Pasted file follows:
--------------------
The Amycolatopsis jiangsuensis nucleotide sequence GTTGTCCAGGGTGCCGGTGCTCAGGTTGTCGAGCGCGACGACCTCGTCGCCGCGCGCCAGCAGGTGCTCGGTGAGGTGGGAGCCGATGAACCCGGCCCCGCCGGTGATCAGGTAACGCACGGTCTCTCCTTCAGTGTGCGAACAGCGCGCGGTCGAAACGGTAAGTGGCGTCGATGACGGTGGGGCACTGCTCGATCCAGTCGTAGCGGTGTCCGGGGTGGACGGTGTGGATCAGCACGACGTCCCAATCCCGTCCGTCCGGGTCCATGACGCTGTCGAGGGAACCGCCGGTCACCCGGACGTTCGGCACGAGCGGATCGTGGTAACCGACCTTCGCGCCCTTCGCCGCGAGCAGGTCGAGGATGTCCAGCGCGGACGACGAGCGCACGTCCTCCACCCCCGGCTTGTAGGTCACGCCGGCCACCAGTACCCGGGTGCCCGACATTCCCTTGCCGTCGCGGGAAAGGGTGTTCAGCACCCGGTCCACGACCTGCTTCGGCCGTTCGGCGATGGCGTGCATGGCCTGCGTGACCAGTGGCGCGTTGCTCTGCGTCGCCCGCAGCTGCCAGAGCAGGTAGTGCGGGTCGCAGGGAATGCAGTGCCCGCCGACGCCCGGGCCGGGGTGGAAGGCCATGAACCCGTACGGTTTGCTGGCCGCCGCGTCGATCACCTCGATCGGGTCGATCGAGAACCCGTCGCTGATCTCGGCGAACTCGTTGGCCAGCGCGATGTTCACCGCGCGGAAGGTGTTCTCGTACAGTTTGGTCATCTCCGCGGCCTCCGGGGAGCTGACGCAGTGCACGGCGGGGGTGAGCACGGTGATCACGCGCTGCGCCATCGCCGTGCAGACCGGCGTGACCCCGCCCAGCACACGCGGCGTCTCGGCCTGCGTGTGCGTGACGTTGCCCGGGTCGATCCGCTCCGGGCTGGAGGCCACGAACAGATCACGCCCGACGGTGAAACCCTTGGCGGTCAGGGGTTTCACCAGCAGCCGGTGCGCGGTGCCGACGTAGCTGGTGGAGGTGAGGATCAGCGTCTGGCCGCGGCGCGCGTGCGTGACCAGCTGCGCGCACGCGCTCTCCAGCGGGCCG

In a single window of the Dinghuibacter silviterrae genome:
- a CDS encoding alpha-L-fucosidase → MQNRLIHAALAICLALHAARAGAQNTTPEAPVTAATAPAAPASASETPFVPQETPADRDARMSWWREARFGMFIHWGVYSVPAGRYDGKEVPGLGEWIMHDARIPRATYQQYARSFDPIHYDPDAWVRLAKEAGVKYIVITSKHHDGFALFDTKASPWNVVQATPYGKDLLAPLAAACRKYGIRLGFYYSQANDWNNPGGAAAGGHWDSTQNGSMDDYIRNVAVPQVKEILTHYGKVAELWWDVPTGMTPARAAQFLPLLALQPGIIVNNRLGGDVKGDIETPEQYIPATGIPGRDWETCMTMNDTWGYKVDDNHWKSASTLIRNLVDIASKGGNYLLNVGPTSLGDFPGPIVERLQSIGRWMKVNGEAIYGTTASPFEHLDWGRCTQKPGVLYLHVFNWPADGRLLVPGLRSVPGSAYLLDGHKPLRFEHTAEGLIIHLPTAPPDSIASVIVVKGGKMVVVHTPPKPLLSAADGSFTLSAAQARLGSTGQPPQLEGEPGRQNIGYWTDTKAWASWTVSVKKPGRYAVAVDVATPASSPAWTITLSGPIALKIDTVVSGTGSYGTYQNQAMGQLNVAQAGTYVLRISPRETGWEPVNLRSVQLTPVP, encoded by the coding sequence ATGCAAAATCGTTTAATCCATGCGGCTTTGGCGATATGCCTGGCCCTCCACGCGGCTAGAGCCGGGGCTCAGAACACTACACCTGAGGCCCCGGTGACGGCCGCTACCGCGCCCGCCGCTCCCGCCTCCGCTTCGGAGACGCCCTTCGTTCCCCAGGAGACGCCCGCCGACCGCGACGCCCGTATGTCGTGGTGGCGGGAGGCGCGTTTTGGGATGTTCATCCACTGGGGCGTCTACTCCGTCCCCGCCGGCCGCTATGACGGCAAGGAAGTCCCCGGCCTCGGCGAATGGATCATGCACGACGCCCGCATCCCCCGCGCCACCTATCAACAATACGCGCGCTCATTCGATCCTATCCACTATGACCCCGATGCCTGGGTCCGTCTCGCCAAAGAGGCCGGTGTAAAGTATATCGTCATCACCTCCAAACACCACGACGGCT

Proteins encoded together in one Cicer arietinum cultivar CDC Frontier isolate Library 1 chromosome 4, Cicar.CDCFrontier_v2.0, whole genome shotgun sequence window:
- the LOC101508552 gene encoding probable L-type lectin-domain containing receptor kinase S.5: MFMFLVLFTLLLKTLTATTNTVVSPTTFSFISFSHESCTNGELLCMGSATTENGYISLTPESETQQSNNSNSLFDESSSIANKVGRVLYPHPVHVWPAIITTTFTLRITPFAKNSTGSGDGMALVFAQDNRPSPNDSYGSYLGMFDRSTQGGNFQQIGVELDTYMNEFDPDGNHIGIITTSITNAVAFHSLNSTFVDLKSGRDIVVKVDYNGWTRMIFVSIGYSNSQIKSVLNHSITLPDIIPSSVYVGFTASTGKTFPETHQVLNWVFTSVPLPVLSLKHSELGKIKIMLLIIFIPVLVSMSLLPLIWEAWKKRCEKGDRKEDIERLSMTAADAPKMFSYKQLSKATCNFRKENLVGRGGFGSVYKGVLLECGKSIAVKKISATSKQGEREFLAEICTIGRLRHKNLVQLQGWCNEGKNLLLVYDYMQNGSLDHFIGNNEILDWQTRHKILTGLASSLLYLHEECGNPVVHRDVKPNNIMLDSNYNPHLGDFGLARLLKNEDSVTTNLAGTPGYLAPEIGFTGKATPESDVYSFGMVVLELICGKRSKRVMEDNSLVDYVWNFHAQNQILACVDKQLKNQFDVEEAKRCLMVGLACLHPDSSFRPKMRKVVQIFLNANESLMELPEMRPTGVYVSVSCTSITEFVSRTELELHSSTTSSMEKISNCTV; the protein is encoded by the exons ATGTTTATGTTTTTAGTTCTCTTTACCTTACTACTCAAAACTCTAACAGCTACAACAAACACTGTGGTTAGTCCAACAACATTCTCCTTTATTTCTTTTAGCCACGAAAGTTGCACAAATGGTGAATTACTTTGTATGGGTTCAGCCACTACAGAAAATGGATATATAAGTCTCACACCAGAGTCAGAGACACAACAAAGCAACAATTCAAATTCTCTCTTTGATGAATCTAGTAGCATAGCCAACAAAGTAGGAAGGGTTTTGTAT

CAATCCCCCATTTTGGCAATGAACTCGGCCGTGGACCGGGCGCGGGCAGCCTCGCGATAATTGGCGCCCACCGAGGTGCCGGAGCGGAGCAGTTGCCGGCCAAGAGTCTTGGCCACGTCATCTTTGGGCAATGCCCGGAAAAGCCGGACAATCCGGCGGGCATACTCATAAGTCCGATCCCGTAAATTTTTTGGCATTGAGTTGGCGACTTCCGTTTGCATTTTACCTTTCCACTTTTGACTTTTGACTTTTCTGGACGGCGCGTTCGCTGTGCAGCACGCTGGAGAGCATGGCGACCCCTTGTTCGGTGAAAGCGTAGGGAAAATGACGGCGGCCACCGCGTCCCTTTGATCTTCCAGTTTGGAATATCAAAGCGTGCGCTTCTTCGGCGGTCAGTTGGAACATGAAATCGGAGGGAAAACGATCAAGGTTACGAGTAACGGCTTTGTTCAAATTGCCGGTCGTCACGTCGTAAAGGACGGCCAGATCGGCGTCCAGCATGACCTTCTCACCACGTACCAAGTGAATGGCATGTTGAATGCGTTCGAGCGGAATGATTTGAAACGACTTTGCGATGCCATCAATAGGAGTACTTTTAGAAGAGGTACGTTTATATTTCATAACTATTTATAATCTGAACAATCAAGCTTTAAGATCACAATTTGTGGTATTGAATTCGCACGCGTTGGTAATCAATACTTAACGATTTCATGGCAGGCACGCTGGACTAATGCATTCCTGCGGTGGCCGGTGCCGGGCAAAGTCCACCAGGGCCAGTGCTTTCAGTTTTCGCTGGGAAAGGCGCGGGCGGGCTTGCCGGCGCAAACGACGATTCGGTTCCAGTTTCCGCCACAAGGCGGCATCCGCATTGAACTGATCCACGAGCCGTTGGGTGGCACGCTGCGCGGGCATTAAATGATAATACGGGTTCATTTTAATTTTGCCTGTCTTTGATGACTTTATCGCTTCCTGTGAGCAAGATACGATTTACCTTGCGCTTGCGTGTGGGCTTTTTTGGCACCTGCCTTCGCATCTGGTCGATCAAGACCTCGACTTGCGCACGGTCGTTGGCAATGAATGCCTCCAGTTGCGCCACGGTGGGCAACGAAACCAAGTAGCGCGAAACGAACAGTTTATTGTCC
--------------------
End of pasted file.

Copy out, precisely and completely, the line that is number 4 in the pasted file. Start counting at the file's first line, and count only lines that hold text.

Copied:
Proteins encoded together in one Cicer arietinum cultivar CDC Frontier isolate Library 1 chromosome 4, Cicar.CDCFrontier_v2.0, whole genome shotgun sequence window: